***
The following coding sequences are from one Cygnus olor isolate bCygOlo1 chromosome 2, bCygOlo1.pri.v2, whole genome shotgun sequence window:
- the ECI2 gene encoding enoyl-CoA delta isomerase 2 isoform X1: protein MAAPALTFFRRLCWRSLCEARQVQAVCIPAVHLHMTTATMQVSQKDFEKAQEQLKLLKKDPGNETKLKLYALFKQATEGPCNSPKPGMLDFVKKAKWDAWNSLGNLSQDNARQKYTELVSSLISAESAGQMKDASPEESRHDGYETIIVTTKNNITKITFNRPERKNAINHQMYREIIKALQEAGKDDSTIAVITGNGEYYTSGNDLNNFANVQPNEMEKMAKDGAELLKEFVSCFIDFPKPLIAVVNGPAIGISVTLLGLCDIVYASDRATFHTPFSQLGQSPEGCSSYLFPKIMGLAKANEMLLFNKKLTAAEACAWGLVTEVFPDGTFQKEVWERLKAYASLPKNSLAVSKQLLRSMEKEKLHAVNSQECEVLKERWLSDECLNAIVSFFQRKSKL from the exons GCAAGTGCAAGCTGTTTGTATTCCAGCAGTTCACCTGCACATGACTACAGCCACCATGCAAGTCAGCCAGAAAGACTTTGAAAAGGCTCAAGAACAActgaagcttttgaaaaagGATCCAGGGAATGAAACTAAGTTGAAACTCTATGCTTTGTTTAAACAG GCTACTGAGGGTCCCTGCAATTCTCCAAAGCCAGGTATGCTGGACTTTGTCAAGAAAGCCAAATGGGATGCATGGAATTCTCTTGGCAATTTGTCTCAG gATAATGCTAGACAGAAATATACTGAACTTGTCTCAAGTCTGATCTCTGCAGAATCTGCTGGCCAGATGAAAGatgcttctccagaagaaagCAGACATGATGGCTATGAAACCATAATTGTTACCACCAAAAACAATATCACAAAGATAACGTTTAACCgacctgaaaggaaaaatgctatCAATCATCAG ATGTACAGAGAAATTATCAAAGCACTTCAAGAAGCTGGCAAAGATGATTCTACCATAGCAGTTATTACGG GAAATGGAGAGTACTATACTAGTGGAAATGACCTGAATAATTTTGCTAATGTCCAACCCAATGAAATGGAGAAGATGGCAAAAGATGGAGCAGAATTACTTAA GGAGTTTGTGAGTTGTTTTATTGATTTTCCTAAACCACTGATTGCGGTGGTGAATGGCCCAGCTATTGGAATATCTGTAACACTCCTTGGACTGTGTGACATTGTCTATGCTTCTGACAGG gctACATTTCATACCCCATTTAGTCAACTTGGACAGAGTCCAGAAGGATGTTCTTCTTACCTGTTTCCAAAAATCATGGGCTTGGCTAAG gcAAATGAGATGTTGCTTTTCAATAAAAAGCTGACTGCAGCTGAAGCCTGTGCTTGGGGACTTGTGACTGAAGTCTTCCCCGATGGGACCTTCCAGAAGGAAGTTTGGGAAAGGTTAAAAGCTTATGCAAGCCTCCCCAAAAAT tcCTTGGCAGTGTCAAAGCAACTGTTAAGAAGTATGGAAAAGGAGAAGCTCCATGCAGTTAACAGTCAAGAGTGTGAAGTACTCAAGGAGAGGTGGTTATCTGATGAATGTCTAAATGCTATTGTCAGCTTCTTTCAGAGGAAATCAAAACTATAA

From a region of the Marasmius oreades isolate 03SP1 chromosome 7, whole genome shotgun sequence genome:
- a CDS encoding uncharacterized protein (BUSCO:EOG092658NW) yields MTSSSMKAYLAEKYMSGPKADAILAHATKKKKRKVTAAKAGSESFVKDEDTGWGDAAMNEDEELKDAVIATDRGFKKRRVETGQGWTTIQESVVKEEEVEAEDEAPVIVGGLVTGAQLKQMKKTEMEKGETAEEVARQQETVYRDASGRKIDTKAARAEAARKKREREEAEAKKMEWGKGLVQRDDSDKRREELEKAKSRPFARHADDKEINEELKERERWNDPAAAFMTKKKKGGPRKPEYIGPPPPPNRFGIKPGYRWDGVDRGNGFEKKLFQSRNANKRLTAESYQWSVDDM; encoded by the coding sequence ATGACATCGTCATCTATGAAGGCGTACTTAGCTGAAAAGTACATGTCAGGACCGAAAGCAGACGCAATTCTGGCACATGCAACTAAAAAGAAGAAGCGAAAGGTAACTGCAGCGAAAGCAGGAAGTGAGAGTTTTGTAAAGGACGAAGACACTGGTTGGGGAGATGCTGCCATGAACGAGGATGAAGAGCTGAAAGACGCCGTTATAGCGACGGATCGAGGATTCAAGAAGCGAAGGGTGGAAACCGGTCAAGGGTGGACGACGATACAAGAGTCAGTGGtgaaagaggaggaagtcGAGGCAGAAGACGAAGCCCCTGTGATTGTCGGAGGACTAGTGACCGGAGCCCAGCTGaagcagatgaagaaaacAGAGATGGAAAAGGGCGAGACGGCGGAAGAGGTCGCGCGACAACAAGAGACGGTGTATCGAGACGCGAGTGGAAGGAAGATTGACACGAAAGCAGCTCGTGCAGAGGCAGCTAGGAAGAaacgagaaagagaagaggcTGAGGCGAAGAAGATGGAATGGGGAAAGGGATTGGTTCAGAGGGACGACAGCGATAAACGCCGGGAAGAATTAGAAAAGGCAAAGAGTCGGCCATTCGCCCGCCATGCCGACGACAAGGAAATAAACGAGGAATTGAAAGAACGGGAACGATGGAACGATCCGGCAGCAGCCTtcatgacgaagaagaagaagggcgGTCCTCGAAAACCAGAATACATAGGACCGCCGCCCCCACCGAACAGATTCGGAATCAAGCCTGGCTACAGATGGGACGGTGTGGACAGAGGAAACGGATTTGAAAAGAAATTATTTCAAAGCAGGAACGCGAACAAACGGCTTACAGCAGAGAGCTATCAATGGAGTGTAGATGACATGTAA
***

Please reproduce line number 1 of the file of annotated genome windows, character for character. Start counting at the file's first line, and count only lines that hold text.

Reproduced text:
The following coding sequences are from one Cygnus olor isolate bCygOlo1 chromosome 2, bCygOlo1.pri.v2, whole genome shotgun sequence window: